var userCoordinate:CLLocationCoordinate2D? {
    didSet {

        etaLabel.text = ""
        departureTimeLabel.text = "Departure Time:"
        arrivalTimeLabel.text = "Arrival Time:"
        distanceLabel.text = "Distance:"

        guard let coordinate = userCoordinate else { return }

Now that we know that there is a user coordinate and we have a start location, we can create a MKDirectionsRequest object which we can use to calculate the ETA information. We set the source to be a MKMapItem initialised with the coordinate, and the destination to be the mapItem property on our Destination object. We specify that we want to request transit directions with the transportType property. Then finally, we call calculateETAWithCompletionHandler to request the ETA information, and update the labels based on that.

let request = MKDirectionsRequest()
request.source = MKMapItem(placemark: MKPlacemark(coordinate: coordinate, addressDictionary: nil))
request.destination = destination!.mapItem
request.transportType = .Transit
let directions = MKDirections(request: request)
directions.calculateETAWithCompletionHandler { response, error -> Void in
    if let err = error {
        self.etaLabel.text = err.userInfo["NSLocalizedFailureReason"] as? String

    self.etaLabel.text = "\(response!.expectedTravelTime/60) minutes travel time"
    self.departureTimeLabel.text = "Departure Time: \(response!.expectedDepartureDate)"
    self.arrivalTimeLabel.text = "Arrival Time: \(response!.expectedArrivalDate)"
    self.distanceLabel.text = "Distance: \(response!.distance) meters"

Now, if you run the app, you should see something like this.



Whenever you tap on the map, the ETA information in the cells will update with the fetched information.

There’s one final thing left to do. Hook up the “View Route” button in each cell to an IBAction in the custom cell class and add the following code.

guard let mapDestination = destination else { return }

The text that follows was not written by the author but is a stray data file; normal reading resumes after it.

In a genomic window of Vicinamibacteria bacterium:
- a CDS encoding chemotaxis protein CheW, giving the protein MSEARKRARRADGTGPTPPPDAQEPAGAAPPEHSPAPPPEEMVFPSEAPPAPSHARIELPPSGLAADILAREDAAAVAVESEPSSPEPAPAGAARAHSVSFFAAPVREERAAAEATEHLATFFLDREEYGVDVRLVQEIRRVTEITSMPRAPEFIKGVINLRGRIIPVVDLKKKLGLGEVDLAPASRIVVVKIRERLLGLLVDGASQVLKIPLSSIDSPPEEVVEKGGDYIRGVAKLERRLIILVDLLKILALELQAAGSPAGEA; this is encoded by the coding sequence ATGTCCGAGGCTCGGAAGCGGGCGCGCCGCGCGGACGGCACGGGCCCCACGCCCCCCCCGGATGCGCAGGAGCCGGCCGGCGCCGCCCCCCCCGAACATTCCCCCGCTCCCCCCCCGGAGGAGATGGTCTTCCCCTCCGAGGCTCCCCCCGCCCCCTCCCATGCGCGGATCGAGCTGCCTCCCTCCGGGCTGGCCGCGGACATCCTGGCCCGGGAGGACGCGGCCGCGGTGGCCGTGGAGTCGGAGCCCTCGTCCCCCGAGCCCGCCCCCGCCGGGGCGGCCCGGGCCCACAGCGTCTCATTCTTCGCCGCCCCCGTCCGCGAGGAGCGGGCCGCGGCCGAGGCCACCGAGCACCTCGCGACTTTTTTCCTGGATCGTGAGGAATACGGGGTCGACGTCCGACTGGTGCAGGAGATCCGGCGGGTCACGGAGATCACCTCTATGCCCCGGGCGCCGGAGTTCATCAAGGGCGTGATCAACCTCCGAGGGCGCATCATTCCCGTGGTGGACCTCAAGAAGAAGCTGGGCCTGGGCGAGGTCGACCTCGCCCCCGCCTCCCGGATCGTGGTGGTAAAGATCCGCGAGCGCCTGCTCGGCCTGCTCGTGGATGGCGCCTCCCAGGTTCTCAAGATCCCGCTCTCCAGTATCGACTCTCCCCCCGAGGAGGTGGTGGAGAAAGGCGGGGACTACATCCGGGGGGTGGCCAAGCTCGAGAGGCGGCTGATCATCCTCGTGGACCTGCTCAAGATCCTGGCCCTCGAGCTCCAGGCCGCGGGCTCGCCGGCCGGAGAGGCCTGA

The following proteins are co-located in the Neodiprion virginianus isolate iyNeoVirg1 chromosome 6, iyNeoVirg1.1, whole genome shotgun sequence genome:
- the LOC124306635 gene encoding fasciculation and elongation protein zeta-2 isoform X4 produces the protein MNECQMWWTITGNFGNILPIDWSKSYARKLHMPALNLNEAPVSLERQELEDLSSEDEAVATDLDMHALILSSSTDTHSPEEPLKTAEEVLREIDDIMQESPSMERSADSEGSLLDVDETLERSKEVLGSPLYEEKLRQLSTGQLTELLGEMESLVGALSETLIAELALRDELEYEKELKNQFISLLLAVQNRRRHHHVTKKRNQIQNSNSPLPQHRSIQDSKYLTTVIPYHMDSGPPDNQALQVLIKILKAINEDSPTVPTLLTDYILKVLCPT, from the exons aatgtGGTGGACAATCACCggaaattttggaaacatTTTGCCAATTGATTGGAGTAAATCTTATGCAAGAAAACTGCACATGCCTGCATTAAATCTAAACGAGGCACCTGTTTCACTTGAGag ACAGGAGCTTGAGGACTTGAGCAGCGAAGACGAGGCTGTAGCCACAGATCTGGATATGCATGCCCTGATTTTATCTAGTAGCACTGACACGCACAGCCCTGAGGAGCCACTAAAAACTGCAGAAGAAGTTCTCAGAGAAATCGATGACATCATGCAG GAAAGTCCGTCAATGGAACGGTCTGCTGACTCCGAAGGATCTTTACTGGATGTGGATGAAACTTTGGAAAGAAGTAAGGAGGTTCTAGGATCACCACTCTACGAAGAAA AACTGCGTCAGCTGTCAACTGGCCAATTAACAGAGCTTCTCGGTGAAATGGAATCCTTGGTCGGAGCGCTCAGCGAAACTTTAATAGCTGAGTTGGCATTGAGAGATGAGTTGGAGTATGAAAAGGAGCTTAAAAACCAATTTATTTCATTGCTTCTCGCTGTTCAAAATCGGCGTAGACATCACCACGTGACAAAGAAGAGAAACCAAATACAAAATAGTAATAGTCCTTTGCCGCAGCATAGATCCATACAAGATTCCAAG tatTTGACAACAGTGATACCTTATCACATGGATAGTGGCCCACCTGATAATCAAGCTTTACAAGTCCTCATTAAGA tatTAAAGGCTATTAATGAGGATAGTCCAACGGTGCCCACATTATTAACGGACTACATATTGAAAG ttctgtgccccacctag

let launchOptions = [MKLaunchOptionsDirectionsModeKey:MKLaunchOptionsDirectionsModeTransit]

This will open the destination in the maps app, and display a transit route from the user’s current location.

Customising the Pin Colors

The app is now fully functional, but it’s a bit difficult to tell which pin is the user’s and which display our destinations. In order to customise the pin appearance, we have to implement the MKMapViewDelegate protocol and set ViewController to be the map view’s delegate. We can then add the following code:

func mapView(mapView: MKMapView, viewForAnnotation annotation: MKAnnotation) -> MKAnnotationView? {
    let pin = MKPinAnnotationView(annotation: annotation, reuseIdentifier: "pin")
    pin.pinTintColor = annotation === userAnnotation ? UIColor.redColor() : UIColor.blueColor()
    return pin

pinTintColor is a new property introduced in iOS 9 which allows you to specify the tint color of the top of the pin in the annotation. As you can see above, if the annotation passed to the mapView:viewForAnnotation is equal to the userAnnotation, then we make the tint color red, and otherwise make it blue. This allows us to distinguish between the user location and the destinations on the map.

Further Reading

For more information on the the new MapKit features discussed in this post, take look at WWDC session 206, What’s New in MapKit. Don’t forget, if you want to try out the project we created and described in this post, you can find it over at GitHub.

More posts from this series can be found on the iOS9 Day-by-Day index page. The series is also available as a free e-book via the link below.